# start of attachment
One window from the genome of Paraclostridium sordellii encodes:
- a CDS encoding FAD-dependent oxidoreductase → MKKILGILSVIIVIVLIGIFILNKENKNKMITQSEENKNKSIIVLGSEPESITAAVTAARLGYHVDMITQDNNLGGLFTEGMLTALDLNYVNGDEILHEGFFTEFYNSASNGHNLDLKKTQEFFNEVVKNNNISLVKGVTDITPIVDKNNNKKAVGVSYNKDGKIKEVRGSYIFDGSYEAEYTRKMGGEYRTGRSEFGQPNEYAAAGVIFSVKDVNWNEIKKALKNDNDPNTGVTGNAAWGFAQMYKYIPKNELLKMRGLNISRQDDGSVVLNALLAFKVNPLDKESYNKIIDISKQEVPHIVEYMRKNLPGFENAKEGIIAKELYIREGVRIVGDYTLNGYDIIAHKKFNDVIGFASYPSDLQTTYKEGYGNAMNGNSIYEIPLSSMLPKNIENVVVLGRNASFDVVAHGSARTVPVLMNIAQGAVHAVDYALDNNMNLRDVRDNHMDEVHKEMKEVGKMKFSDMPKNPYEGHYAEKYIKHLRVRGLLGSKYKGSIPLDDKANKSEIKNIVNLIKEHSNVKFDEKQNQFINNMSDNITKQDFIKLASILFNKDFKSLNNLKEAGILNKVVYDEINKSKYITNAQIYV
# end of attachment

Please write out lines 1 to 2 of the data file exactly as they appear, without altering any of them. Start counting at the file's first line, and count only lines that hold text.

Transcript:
One window from the genome of Paraclostridium sordellii encodes:
- a CDS encoding FAD-dependent oxidoreductase → MKKILGILSVIIVIVLIGIFILNKENKNKMITQSEENKNKSIIVLGSEPESITAAVTAARLGYHVDMITQDNNLGGLFTEGMLTALDLNYVNGDEILHEGFFTEFYNSASNGHNLDLKKTQEFFNEVVKNNNISLVKGVTDITPIVDKNNNKKAVGVSYNKDGKIKEVRGSYIFDGSYEAEYTRKMGGEYRTGRSEFGQPNEYAAAGVIFSVKDVNWNEIKKALKNDNDPNTGVTGNAAWGFAQMYKYIPKNELLKMRGLNISRQDDGSVVLNALLAFKVNPLDKESYNKIIDISKQEVPHIVEYMRKNLPGFENAKEGIIAKELYIREGVRIVGDYTLNGYDIIAHKKFNDVIGFASYPSDLQTTYKEGYGNAMNGNSIYEIPLSSMLPKNIENVVVLGRNASFDVVAHGSARTVPVLMNIAQGAVHAVDYALDNNMNLRDVRDNHMDEVHKEMKEVGKMKFSDMPKNPYEGHYAEKYIKHLRVRGLLGSKYKGSIPLDDKANKSEIKNIVNLIKEHSNVKFDEKQNQFINNMSDNITKQDFIKLASILFNKDFKSLNNLKEAGILNKVVYDEINKSKYITNAQIYV